Michael Bodekaer: Reimagining Education at TEDxCERN (Transcript)

Basically, I take my mobile phone — most students already have these, smartphones — and I plug it into this virtual-reality headset, a low-cost headset. And now what I can effectively do is, I can literally step into this virtual world. We’ll have some of you in the audience also get to try this, because it is really something that you have to try to fully feel how immersive it really is. It literally feels like I just stepped inside this virtual lab. Do you see me up on the screen?

[Audience: Yes]

Great! Awesome. So basically, I have just turned my mobile phone into a fully simulated, million-dollar Ivy League laboratory with all this amazing equipment that I can interact with. I can, for instance, pick up the pipette and do experiments with it. I have my E-Ggel, my PCR and — oh, look there, I have my next-generation sequencing machine, and there I even have my electron microscope. I mean, who’s carrying around an electron microscope in their pocket? And here I have my machine, I can do different experiments on the machine.

And over here I have the door, I can go into other experiments, I can perform in the laboratories. And here, I have my learning tablet. This is an intelligent tablet that allows me to read about relevant theory. As you can see, I can interact with it. I can watch videos and see content that is relevant to the experiment that I’m performing right now.

Then over here, I have Marie. She is my teacher — my lab assistant — and what she does is guides me through this whole laboratory. And very soon, the teachers will be able to literally teleport themselves into this virtual world that I’m in right now and help me, guide me, through this whole experiment. And now before I finalize this, I want to show you an even cooler thing, I think — something you cannot even do in real laboratories. This is a PCR machine.

ALSO READ:   How Adoption Worked for Me by Christopher Ategeka (Transcript)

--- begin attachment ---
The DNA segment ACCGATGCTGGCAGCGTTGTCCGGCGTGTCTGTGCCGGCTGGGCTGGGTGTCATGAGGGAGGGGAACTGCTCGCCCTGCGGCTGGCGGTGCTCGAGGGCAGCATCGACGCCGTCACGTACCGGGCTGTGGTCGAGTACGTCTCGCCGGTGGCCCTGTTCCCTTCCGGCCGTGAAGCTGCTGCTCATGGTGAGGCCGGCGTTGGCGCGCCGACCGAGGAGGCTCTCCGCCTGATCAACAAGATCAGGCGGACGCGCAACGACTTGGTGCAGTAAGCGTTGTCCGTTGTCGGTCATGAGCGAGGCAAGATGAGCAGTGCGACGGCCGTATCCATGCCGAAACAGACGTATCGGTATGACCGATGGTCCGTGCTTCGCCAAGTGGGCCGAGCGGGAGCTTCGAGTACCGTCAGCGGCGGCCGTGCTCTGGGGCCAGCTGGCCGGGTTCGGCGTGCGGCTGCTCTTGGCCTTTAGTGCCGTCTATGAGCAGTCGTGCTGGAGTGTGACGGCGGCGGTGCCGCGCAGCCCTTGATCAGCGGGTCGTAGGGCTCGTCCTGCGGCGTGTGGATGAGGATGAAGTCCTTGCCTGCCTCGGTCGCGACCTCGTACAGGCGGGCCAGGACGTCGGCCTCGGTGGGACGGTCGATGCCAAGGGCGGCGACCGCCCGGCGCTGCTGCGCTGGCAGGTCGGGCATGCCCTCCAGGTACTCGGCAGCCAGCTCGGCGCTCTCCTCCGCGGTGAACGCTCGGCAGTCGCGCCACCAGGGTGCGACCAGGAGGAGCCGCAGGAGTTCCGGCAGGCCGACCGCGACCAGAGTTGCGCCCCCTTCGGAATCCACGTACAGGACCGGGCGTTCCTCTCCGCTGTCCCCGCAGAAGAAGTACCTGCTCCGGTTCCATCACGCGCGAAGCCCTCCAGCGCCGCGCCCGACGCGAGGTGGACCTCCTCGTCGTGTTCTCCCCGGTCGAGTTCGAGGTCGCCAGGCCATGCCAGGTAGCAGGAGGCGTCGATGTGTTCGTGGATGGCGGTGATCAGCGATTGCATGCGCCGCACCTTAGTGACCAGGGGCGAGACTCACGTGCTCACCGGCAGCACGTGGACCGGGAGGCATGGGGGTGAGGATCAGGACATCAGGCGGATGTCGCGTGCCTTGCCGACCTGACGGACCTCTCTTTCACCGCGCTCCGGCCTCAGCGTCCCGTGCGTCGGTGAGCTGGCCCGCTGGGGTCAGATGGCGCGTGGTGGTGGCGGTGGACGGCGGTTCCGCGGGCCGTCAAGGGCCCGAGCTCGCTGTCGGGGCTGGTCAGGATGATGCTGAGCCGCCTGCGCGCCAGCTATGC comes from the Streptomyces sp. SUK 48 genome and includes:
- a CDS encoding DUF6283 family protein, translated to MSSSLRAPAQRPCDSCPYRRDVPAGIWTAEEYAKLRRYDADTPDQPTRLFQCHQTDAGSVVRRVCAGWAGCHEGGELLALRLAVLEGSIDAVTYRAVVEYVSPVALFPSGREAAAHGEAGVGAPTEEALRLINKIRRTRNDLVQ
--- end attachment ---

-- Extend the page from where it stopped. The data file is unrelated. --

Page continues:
I’m now going to start this experiment. And what I just did is literally shrunk myself a million times into the size of a molecule — and it really feels like it, you have to try this. So now it feels like I’m standing inside the machine and I’m seeing all the DNA, and I see the molecules, I see the polymerase and the enzymes and so forth. And I can see how in this case, DNA is being replicated millions of times, just like it’s happening inside your body right now.

And I can really feel and understand how all of this works. Now, I hope that gives you a little bit of a sense of the possibilities in these new teaching methods. And I want to also emphasize that everything you just saw also works on iPads and laptops without the headsets. I say that for a very important reason. In order for us to really empower and inspire the next generation of scientists, we really need teachers to drive the adoption of new technologies in the classroom.

And so in many ways, I believe that the next big, quantum leap in science education lies no longer with the technology, but rather with the teachers’ decision to push forward and adopt these technologies inside the classrooms. And so it is our hope that more universities and schools and teachers will collaborate with technology companies to realize this full potential.

And so, lastly, I’d like to leave you with a little story that really inspires me. And that is the story of Jack Andraka. Some of you might already know him.

Jack invented a new, groundbreaking low-cost test for pancreatic cancer at the age 15. And when Jack shares his story of how he did this huge breakthrough, he also explains that one thing almost prevented him from making this breakthrough. And that was that he did not have access to real laboratories, because he was too inexperienced to be allowed in.

ALSO READ:   How a New Species of Ancestors is Changing our Theory of Human Evolution: Juliet Brophy

Now, imagine if we could bring Ivy League, million-dollar virtual laboratories out to all these students just like Jack, all over the world, and give them the latest, greatest, most fancy machines you can imagine that would quite literally make any scientist in here jump up and down out of pure excitement. And then imagine how that would empower and inspire a whole new generation of young and bright scientists, ready to innovate and change the world.

Thank you very much.

Pages: 1 | 2 | Single Page View

Scroll to Top